Spinning in the vast, spiraling Milky Way are billions of planets similar in size and temperature to Earth in what astronomers have dubbed the ‘Goldilocks Zone’ – not too hot, not too cold, but just the right size for life to evolve.
The calculation, based off of a tiny sample of our galaxy, was published Monday in the journal “Proceedings of the National Academy of Science.”
A team of astronomers from the University of California, Berkeley and the University of Hawaii at Manoa, Honolulu, used the Kepler space telescope – launched by NASA in 2009 to seek out Earth-like planets orbiting other stars – to peer into a mere drop in the Milky Way.
In this case, that drop in the galactic bucket contained 42,000
Sun-like stars. The astronomers were looking for a dimming caused
by an orbiting planet as it crosses between earth and its parent
star. By observing the frequency of this dimming, scientists were
able to determine the body’s orbital period, which tells them
both its distance from the star and how much light was blocked –
providing an estimate of the planet’s size.
"We found 603 planets, 10 of which are Earth size and orbit in the habitable zone, where conditions permit surface liquid water," the astronomers wrote."We find that 22 percent of Sun-like stars harbor Earth-size planets orbiting in their habitable zones. The nearest such planet may be within 12 light-years (70 trillion miles)."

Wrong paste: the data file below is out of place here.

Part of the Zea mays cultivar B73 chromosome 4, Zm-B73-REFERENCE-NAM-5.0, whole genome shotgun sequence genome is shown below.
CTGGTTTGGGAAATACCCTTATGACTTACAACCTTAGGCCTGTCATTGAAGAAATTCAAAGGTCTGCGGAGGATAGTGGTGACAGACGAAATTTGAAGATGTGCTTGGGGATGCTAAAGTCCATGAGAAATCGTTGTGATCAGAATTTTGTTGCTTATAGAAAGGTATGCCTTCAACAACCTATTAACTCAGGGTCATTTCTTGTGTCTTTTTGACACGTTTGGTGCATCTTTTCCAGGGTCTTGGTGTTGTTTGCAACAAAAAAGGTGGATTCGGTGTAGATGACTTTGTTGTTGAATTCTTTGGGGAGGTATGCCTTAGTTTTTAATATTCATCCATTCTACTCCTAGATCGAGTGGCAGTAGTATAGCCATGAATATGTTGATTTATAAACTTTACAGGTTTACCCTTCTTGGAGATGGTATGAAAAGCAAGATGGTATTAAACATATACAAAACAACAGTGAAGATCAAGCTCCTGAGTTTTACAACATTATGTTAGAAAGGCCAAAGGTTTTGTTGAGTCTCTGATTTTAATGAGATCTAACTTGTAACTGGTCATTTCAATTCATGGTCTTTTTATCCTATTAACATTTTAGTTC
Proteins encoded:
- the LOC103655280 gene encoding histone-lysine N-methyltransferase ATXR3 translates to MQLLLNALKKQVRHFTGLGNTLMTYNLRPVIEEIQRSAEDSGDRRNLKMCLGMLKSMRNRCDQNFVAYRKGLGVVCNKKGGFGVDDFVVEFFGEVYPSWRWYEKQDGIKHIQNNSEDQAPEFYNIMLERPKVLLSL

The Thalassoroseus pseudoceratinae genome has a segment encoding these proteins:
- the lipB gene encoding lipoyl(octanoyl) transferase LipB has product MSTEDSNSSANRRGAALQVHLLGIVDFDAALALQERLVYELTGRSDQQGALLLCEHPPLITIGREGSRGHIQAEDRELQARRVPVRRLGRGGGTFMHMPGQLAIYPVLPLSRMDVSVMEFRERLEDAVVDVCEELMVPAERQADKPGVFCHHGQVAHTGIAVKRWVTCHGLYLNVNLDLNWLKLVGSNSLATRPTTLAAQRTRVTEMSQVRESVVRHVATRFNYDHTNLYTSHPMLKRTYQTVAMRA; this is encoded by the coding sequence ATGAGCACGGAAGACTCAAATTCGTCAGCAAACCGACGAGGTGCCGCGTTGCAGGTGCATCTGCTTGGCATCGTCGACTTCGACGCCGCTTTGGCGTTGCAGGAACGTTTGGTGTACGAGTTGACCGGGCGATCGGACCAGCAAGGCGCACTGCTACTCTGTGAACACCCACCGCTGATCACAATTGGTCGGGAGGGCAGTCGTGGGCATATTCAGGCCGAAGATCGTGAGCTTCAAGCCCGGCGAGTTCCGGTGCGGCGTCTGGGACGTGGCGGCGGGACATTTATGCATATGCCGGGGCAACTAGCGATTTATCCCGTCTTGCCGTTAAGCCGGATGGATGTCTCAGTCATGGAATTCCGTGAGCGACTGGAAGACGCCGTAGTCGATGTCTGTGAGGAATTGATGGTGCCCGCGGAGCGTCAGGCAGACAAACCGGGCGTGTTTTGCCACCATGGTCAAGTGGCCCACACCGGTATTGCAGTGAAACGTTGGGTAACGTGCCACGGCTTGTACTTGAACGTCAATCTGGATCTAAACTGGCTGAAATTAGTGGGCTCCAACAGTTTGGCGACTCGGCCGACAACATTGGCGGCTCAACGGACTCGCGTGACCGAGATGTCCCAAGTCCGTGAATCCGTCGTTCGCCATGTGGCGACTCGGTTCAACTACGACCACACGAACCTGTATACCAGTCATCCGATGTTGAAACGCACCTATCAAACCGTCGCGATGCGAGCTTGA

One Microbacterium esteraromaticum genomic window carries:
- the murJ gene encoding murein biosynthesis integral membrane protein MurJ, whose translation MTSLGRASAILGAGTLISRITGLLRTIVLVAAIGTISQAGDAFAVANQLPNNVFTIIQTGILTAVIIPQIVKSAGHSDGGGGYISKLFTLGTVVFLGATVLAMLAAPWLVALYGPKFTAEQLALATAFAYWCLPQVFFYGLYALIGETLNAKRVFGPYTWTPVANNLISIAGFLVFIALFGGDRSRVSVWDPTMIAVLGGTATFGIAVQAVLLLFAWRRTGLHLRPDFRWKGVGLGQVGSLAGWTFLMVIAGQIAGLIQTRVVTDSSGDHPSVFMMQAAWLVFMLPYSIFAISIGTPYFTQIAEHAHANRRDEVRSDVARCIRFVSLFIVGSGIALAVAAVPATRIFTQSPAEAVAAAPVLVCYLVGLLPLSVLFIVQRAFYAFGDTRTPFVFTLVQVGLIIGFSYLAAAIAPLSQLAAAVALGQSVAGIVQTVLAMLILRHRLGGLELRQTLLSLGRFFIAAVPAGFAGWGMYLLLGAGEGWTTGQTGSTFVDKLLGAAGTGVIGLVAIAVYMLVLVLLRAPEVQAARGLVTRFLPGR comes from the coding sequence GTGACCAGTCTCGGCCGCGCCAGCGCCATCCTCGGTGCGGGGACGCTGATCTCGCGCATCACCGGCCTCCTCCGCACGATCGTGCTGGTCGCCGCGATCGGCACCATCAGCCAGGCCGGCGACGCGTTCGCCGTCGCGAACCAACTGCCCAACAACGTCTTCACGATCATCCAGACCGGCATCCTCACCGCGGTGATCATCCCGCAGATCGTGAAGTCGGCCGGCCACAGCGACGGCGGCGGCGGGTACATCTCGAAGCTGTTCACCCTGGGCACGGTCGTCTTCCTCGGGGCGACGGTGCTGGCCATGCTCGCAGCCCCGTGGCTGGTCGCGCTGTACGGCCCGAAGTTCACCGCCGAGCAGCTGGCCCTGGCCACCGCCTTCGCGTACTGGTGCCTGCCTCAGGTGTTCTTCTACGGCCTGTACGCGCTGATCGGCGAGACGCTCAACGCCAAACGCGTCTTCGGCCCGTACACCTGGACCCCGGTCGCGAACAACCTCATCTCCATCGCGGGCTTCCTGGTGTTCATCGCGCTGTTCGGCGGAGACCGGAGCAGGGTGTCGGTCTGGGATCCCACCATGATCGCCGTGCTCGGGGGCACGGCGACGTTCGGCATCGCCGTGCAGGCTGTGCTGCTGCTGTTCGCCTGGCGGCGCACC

With an estimated 200 billion stars in our galaxy, the scientists have extrapolated that 40 billion of them are similar to our sun. With roughly one-fifth of those with Earth-size planets in the habitable temperature zone, it means "just in our Milky Way galaxy alone, that's 8.8 billion throws of the biological dice," study co-author Geoff Marcy, from the University of California at Berkeley, told AP.
Scientists say the next step is to look with high-powered space telescopes for atmospheres on these planets that have yet to be launched to determine whether they in fact have the right conditions to sustain life.
The figure of 8.8 billion Earth-size planets, incidentally, is only a jumping-off point. The researchers were only looking at sun-like stars, which are not the most common. An earlier study concluded that up to approximately 15 percent of the more frequently occurring “Red Dwarf” stars have Earth-sized planets within the Goldilocks Zone. Red dwarfs range in mass from a low of 0.075 solar masses) to about 50 percent of the Sun – often incorrectly described as a yellow dwarf – and have a surface temperature of less than 4,000 Kelvin.
Marcy says if you add them all together, you’re looking at 40 billion stars potentially ripe for life.
And that's just our galaxy. The neighboring Andromeda Galaxy has an estimated 1 trillion stars. And there are yet more galaxies which by themselves are vastly larger than the 30 galaxies that comprise our local cluster of galaxies. IC 1101, a supergiant elliptical galaxy located some 1.07 billion light years away in the constellation of Virgo, is estimated to have a whopping 100 trillion stars. If you’re head isn’t spinning yet, a recent German supercomputer simulation using information collected from the Hubble Space Telescope estimates there might be as many as 500 billion galaxies in the Universe, many older than our own.
With the chances of 10 trillion Earth-like planets existing in
the observable universe, there is an astronomically high chance
that we are not alone.